Consider a signaling molecule, say a member of a MAP kinase cascade (picture at right). A given protein can exist in either an inactive (A) or active (B) form. When active, the kinase phosphorylates some downstream target, otherwise it just sits in your cytoplasm taking a nap. Typically in this kind of system the active form of the kinase is also the phosphorylated form (red B). It’s typical to say something like, “The kinase is activated by phosphorylation.” At the same time we know from some of Dorothee’s work with Dave Wemmer that certain bacterial proteins that get phosphorylated already sample their active conformations even before they are modified (blue B).
Even for systems where this kind of sampling hasn’t been directly demonstrated it’s reasonable to assume it takes place. After all, the active and inactive structures have the same amino acids to work with. Unless the phosphate group itself is a lynchpin of the new structure (perhaps by bridging two structural elements), then the active structure must be one the unmodified kinase can adopt. Naturally, we expect this structure to be higher in energy than the inactive state (so blue B is higher on our energy diagram than blue A), and that phosphorylation decreases the energy of the active state so that it is subsequently preferred (so red B is lower than blue A).
The implication of this is that, unless the unmodified active structure is much higher in energy than the inactive structure, some proportion of our kinase is active even when not phosphorylated. Perhaps this is as low as 1-2%, a fraction that’s difficult to detect directly. Still, because enzymes are so efficient, this quantity may be significant. Or, for a single protein, we could say that it adopts an active form without phosphorylation 1-2% of the time. But we tend to talk about phosphorylation and other post-translational modifications as if they were switches, with phrases like “protein X is turned on by phosphorylation”. The reality, though, is that the switch is less a matter of turning a protein on than of turning it on more.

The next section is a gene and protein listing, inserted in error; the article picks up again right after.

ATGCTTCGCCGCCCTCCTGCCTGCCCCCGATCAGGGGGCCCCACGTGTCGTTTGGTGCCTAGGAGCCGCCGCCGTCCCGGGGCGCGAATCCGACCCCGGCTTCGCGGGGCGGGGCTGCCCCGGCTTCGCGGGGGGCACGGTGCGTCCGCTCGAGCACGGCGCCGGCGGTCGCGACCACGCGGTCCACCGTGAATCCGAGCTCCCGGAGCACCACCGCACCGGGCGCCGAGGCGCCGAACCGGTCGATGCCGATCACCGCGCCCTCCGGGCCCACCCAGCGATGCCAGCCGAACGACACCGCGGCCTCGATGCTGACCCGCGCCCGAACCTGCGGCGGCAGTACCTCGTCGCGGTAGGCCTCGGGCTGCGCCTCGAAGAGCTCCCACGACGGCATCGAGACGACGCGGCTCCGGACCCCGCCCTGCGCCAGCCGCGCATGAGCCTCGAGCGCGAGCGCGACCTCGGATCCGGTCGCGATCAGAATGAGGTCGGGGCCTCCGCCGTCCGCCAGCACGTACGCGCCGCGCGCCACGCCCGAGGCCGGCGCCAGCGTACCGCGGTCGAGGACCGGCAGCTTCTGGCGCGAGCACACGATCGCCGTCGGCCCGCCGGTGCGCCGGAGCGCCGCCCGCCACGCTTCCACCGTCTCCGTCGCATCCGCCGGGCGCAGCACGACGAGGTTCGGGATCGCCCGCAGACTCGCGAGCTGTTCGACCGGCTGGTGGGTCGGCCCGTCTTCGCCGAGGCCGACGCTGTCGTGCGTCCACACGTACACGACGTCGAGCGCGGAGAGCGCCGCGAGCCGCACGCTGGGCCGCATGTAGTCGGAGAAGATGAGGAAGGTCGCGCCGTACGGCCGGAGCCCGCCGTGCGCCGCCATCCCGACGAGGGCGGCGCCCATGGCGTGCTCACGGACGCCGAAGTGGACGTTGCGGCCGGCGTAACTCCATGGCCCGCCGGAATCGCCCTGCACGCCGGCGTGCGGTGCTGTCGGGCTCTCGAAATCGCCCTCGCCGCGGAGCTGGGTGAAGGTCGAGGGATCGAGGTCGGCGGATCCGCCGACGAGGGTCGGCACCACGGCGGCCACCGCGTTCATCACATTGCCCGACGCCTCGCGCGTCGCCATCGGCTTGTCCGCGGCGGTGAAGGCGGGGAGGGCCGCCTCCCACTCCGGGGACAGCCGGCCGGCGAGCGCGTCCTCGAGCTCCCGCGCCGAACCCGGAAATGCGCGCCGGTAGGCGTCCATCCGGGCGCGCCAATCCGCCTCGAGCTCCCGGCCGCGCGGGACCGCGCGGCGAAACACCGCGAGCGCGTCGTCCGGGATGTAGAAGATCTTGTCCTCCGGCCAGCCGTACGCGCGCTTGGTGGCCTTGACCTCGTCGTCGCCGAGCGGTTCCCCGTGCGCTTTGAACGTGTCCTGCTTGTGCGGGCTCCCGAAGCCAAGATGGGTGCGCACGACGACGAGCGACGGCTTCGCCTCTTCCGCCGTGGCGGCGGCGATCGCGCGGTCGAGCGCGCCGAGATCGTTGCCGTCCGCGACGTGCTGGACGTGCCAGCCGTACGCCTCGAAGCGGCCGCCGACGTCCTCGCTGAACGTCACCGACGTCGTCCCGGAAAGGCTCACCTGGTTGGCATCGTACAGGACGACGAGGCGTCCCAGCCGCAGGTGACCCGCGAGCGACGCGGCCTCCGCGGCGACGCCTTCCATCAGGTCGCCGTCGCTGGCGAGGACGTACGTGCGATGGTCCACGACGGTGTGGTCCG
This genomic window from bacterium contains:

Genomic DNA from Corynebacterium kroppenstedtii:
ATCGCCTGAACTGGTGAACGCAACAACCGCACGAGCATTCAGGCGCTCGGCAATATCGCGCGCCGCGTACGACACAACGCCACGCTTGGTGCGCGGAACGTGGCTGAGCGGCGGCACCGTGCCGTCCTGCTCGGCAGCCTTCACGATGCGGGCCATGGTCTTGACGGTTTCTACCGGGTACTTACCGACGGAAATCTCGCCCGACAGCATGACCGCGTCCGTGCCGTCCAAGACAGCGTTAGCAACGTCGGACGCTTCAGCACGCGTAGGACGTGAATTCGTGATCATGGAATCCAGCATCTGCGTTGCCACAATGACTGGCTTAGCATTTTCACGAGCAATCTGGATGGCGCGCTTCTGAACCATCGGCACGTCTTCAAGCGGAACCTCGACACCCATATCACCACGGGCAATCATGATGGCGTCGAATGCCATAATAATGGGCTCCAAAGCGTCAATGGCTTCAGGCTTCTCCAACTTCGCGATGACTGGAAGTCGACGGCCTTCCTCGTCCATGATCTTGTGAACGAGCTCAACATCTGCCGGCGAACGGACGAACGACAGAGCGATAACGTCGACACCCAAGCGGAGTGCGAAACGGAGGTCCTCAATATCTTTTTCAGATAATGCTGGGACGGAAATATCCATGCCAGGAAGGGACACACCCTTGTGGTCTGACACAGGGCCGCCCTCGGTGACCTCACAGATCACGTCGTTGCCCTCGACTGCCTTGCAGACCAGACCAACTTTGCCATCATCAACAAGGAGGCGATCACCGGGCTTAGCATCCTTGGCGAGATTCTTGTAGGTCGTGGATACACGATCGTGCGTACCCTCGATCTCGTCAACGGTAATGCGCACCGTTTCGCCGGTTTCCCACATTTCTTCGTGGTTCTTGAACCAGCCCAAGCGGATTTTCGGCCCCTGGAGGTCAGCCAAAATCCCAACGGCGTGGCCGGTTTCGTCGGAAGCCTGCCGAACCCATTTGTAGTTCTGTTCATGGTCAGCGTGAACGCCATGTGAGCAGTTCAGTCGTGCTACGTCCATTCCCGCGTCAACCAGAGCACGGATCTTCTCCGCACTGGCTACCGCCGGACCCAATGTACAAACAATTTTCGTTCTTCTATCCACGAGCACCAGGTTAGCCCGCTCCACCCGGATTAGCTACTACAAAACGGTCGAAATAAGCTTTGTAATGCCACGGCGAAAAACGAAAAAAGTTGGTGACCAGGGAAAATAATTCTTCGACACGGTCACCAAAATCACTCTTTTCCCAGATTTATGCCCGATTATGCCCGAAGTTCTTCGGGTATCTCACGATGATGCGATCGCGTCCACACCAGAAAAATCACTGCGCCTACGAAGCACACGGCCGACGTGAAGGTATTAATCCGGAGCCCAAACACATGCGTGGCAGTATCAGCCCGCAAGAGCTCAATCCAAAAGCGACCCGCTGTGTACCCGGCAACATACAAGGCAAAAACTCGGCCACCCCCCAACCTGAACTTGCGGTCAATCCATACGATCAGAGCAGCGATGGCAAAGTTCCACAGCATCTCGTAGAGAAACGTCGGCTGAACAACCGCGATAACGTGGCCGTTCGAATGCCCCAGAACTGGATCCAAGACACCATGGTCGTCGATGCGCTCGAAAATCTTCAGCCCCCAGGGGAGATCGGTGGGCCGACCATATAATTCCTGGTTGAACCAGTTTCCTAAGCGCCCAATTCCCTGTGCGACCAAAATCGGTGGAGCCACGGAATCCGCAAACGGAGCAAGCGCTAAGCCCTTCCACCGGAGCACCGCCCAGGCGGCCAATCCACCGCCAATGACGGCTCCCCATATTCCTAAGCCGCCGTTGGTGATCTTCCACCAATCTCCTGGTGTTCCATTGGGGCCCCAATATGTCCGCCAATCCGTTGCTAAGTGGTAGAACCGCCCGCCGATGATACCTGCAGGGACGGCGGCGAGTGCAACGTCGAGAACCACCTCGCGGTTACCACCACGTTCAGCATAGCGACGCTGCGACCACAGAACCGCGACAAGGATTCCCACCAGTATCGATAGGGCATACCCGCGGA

This points to a reality far less clean and orderly than typically depicted in block schematics. Inappropriately active (i.e. active without modification) members of the various protein ensembles must give rise to a considerable amount of noise in biological information processes. The system must therefore have some way to distinguish the signal from the noise that’s more than just the binary on/off typically depicted and discussed. These filters could take several forms — for instance, the kinase of our kinase may mediate the interaction between our kinase and its target, though in this case inappropriate activation of the MAPKK could still give rise to signaling noise. Alternately, the phosphate could mediate the kinase – target interaction. Or the cell could simply have an inefficient signaling system, so that multiple nearly-simultaneous signaling events are necessary to activate a response.
Is this point important? Maybe and maybe not. Most of our experiments can only access the behavior of ensembles, so the ensemble nature of protein action is not likely to lead us astray. But as single-molecule studies become more popular it may be important to keep the ensemble perspective in mind so as not to be confused by their results. Moreover, a conceptually accurate picture of cellular signaling and regulation will require us to keep this feature in mind.